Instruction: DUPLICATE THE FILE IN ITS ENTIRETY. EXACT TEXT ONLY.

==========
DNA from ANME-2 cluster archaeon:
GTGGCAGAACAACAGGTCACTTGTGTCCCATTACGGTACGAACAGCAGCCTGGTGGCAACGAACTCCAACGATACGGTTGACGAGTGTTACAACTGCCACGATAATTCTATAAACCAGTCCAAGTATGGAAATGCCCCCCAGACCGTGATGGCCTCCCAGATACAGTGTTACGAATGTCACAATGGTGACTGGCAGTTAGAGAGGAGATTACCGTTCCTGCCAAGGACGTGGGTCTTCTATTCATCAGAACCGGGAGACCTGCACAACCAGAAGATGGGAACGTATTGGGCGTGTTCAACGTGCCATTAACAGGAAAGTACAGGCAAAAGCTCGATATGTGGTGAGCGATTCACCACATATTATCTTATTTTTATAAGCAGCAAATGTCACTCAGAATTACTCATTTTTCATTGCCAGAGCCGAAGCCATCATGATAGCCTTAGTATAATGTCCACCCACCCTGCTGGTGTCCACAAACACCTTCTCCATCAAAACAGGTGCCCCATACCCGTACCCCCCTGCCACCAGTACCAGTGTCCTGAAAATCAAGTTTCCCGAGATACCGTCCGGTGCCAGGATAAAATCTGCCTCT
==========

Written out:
DNA from ANME-2 cluster archaeon:
GTGGCAGAACAACAGGTCACTTGTGTCCCATTACGGTACGAACAGCAGCCTGGTGGCAACGAACTCCAACGATACGGTTGACGAGTGTTACAACTGCCACGATAATTCTATAAACCAGTCCAAGTATGGAAATGCCCCCCAGACCGTGATGGCCTCCCAGATACAGTGTTACGAATGTCACAATGGTGACTGGCAGTTAGAGAGGAGATTACCGTTCCTGCCAAGGACGTGGGTCTTCTATTCATCAGAACCGGGAGACCTGCACAACCAGAAGATGGGAACGTATTGGGCGTGTTCAACGTGCCATTAACAGGAAAGTACAGGCAAAAGCTCGATATGTGGTGAGCGATTCACCACATATTATCTTATTTTTATAAGCAGCAAATGTCACTCAGAATTACTCATTTTTCATTGCCAGAGCCGAAGCCATCATGATAGCCTTAGTATAATGTCCACCCACCCTGCTGGTGTCCACAAACACCTTCTCCATCAAAACAGGTGCCCCATACCCGTACCCCCCTGCCACCAGTACCAGTGTCCTGAAAATCAAGTTTCCCGAGATACCGTCCGGTGCCAGGATAAAATCTGCCTCT